When things go wrong, more often than not, there’s a desire to blame individuals. Culpability is rarely ascribed on a collective, organisational or institutional level. But what if individuals 'fit in' with what they believe will be accepted – whether by their group, by their bosses or by their company?
Case in point: Mid-Staffordshire. The Francis Report made clear that the basic cause of what happened – or what was allowed to happen – within Mid-Staffordshire NHS Trust was an across-the-board, wholesale failure of culture. The practices that developed were totally inconsistent with the basic obligations of any NHS employee and the professional duties of any clinician. The erosion of acceptable conduct was essentially all-encompassing. In Francis’s words, staff 'did the system’s business'.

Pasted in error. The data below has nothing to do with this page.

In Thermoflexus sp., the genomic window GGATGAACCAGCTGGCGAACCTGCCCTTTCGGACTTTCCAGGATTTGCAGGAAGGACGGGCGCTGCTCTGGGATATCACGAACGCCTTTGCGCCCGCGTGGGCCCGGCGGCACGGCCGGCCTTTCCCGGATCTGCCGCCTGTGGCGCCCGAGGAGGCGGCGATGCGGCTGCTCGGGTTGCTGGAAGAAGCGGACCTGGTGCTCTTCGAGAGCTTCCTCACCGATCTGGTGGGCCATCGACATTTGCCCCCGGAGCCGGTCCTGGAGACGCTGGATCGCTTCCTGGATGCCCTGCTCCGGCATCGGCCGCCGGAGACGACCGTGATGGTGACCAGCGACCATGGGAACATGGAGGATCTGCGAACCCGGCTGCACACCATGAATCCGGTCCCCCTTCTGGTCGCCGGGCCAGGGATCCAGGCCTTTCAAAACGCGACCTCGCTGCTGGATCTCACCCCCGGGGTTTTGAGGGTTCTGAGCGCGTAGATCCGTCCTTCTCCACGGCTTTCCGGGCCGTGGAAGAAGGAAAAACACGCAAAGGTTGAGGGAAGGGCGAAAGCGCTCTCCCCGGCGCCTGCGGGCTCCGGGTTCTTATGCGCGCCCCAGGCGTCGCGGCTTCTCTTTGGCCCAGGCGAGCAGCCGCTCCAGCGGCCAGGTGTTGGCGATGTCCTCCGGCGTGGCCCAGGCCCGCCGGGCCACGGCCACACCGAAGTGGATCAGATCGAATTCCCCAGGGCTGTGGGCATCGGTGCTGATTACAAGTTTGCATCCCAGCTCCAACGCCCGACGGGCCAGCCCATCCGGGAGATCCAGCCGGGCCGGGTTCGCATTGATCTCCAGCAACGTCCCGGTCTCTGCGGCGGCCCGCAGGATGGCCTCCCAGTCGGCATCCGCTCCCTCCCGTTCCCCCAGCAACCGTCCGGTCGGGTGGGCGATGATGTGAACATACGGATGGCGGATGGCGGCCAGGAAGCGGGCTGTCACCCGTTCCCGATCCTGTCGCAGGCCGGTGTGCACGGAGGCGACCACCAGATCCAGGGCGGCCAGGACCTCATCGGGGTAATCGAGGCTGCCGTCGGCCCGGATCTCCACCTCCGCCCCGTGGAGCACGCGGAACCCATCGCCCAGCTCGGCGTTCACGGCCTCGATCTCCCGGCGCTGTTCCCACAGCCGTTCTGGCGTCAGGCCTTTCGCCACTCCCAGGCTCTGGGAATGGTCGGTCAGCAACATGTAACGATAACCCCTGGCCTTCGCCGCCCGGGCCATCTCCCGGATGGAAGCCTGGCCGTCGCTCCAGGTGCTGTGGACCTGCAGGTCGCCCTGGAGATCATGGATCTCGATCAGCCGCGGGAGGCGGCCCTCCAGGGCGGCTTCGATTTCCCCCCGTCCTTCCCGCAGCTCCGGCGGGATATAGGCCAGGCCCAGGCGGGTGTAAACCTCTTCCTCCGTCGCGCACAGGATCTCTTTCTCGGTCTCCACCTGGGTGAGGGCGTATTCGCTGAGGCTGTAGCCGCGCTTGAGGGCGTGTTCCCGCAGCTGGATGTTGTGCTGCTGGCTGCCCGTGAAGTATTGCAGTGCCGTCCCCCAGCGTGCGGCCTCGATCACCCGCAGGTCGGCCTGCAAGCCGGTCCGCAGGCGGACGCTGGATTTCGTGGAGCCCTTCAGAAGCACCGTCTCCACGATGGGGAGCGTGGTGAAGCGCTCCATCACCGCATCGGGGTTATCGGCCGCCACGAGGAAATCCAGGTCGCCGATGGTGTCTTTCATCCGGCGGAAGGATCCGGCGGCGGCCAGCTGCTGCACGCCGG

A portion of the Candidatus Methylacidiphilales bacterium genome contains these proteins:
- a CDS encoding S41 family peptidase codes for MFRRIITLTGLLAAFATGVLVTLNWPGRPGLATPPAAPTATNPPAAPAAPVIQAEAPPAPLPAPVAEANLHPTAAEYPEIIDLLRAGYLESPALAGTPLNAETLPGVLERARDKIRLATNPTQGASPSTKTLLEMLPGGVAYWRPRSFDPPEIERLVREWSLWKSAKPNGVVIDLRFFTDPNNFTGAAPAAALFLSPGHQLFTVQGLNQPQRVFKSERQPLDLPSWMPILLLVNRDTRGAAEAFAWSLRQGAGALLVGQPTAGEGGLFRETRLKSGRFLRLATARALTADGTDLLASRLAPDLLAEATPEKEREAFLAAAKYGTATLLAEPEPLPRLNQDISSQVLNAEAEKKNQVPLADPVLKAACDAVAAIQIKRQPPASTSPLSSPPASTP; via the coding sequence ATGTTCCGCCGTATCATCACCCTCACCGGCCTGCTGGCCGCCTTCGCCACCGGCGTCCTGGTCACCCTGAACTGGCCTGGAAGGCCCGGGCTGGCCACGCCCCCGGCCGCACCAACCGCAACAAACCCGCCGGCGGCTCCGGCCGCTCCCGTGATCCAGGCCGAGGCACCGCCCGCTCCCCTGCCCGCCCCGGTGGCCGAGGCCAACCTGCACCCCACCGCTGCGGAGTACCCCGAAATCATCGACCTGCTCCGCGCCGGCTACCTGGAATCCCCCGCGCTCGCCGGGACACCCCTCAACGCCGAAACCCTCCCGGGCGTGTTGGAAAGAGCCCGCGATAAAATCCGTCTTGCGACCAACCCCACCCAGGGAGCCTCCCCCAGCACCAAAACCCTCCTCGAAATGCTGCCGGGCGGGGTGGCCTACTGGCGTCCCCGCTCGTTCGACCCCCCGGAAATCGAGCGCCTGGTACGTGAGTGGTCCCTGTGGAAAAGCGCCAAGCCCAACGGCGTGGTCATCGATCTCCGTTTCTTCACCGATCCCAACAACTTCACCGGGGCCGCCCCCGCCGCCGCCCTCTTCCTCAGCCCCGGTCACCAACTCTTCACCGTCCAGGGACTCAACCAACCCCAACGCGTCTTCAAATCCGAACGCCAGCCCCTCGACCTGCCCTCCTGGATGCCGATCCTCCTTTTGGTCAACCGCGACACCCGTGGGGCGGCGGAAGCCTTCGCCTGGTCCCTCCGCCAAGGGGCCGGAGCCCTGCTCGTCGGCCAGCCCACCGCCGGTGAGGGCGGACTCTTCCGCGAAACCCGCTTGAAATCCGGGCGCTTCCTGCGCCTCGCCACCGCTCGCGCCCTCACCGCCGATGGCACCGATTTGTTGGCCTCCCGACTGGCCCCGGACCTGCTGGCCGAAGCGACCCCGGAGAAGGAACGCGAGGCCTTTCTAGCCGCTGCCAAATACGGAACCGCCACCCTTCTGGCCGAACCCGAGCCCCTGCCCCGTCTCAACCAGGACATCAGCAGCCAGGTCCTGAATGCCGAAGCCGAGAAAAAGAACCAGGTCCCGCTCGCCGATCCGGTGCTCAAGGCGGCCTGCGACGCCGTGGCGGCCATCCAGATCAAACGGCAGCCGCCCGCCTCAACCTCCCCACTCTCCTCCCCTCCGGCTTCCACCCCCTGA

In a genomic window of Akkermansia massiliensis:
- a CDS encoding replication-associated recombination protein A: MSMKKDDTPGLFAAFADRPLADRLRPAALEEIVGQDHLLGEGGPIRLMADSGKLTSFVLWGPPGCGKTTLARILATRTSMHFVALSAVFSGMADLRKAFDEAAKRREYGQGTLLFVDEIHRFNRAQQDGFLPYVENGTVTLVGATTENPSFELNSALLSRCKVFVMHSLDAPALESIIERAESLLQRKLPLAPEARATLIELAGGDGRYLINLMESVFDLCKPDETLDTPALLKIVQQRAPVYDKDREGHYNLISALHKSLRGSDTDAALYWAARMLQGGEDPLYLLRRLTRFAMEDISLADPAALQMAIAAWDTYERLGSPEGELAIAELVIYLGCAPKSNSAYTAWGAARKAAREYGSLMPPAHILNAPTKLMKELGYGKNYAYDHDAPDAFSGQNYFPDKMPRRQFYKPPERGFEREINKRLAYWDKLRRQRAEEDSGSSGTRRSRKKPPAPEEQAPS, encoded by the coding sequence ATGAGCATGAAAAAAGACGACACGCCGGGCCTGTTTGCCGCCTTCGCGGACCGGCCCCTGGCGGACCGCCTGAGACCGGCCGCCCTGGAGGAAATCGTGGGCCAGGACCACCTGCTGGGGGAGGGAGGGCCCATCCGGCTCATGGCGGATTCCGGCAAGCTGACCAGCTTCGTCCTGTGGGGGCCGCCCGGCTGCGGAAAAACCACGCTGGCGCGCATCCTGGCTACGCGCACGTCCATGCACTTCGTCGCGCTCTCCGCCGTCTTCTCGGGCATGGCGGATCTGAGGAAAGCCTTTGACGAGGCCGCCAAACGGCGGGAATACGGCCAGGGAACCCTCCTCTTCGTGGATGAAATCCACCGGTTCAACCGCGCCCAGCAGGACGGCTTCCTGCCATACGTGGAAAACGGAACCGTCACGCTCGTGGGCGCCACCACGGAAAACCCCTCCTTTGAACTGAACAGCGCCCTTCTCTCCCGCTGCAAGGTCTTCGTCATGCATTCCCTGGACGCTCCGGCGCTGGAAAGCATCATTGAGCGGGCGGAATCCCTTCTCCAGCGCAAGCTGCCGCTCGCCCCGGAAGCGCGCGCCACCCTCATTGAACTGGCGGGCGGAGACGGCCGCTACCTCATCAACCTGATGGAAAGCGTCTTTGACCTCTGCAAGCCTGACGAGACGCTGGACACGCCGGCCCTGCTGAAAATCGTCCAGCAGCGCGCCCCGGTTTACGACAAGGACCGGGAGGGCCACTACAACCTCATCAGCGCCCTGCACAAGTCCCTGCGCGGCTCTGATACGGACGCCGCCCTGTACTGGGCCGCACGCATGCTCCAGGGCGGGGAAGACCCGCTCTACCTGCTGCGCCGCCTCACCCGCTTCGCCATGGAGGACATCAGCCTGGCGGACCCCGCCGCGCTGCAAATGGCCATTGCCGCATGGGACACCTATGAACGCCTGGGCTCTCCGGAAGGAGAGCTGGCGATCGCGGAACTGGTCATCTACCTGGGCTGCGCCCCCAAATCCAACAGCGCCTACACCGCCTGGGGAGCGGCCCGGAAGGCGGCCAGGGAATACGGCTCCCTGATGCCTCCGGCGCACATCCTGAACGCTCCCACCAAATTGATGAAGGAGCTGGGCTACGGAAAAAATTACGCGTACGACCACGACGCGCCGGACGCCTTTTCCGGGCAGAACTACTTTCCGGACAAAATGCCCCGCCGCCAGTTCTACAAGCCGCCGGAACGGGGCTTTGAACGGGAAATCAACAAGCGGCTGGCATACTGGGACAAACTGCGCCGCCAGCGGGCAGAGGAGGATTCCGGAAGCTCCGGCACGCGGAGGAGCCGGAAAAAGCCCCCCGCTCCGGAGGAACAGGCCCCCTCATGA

This is a classic case of what has come to be known as 'people risk', the central tenet of which is that such incidents can almost always be traced back to internal hierarchies that permit major errors of judgment to go undetected, ignored or suppressed until calamity strikes. Salutary lessons abound in various fields.